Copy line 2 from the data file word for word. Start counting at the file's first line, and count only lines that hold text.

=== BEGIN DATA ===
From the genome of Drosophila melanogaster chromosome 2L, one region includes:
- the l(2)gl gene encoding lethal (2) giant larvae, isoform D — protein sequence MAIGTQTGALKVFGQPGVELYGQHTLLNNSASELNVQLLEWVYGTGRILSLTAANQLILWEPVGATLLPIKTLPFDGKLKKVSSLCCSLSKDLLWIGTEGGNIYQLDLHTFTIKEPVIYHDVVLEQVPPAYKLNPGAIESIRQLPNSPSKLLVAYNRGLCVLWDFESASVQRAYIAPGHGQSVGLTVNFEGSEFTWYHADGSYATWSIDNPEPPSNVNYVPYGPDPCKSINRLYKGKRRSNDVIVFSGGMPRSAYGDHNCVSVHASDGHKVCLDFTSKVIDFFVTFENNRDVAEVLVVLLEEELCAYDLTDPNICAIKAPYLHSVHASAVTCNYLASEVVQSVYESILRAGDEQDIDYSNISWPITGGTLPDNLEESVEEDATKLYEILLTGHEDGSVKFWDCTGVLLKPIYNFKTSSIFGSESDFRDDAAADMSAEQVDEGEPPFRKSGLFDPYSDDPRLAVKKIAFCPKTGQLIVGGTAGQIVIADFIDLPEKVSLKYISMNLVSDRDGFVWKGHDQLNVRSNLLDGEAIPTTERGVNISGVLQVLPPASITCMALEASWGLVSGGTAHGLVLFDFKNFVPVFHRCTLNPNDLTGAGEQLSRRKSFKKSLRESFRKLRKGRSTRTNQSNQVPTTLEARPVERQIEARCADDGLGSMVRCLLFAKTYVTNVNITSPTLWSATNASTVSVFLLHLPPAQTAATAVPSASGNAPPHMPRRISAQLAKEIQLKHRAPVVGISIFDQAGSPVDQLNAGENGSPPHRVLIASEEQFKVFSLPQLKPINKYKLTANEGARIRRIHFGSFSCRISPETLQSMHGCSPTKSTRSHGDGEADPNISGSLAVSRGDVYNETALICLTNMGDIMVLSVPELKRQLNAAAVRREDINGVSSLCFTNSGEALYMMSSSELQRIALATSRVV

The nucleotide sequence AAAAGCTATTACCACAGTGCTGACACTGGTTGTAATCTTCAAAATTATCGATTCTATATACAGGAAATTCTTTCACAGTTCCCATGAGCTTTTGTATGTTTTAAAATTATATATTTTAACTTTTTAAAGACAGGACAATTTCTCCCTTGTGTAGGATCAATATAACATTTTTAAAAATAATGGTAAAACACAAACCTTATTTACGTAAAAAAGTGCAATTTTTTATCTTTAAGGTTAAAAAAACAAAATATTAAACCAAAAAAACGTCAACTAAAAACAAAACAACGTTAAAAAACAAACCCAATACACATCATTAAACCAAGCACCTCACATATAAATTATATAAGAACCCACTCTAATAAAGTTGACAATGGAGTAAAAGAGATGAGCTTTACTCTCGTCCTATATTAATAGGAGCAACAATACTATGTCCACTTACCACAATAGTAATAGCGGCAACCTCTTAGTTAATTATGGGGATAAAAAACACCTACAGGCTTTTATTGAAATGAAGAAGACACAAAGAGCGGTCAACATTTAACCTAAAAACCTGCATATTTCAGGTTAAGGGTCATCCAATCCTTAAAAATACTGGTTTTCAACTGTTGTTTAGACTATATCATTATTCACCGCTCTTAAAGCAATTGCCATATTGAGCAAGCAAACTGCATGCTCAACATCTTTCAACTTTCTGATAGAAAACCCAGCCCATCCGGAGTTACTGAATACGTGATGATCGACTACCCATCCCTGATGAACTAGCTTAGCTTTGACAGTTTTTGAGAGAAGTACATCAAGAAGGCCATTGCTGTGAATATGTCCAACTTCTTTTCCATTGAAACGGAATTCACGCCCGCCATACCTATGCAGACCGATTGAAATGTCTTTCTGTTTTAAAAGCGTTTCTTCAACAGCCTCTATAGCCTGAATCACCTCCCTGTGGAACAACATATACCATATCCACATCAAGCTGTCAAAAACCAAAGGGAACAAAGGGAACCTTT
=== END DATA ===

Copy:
- the l(2)gl gene encoding lethal (2) giant larvae, isoform D — protein sequence MAIGTQTGALKVFGQPGVELYGQHTLLNNSASELNVQLLEWVYGTGRILSLTAANQLILWEPVGATLLPIKTLPFDGKLKKVSSLCCSLSKDLLWIGTEGGNIYQLDLHTFTIKEPVIYHDVVLEQVPPAYKLNPGAIESIRQLPNSPSKLLVAYNRGLCVLWDFESASVQRAYIAPGHGQSVGLTVNFEGSEFTWYHADGSYATWSIDNPEPPSNVNYVPYGPDPCKSINRLYKGKRRSNDVIVFSGGMPRSAYGDHNCVSVHASDGHKVCLDFTSKVIDFFVTFENNRDVAEVLVVLLEEELCAYDLTDPNICAIKAPYLHSVHASAVTCNYLASEVVQSVYESILRAGDEQDIDYSNISWPITGGTLPDNLEESVEEDATKLYEILLTGHEDGSVKFWDCTGVLLKPIYNFKTSSIFGSESDFRDDAAADMSAEQVDEGEPPFRKSGLFDPYSDDPRLAVKKIAFCPKTGQLIVGGTAGQIVIADFIDLPEKVSLKYISMNLVSDRDGFVWKGHDQLNVRSNLLDGEAIPTTERGVNISGVLQVLPPASITCMALEASWGLVSGGTAHGLVLFDFKNFVPVFHRCTLNPNDLTGAGEQLSRRKSFKKSLRESFRKLRKGRSTRTNQSNQVPTTLEARPVERQIEARCADDGLGSMVRCLLFAKTYVTNVNITSPTLWSATNASTVSVFLLHLPPAQTAATAVPSASGNAPPHMPRRISAQLAKEIQLKHRAPVVGISIFDQAGSPVDQLNAGENGSPPHRVLIASEEQFKVFSLPQLKPINKYKLTANEGARIRRIHFGSFSCRISPETLQSMHGCSPTKSTRSHGDGEADPNISGSLAVSRGDVYNETALICLTNMGDIMVLSVPELKRQLNAAAVRREDINGVSSLCFTNSGEALYMMSSSELQRIALATSRVV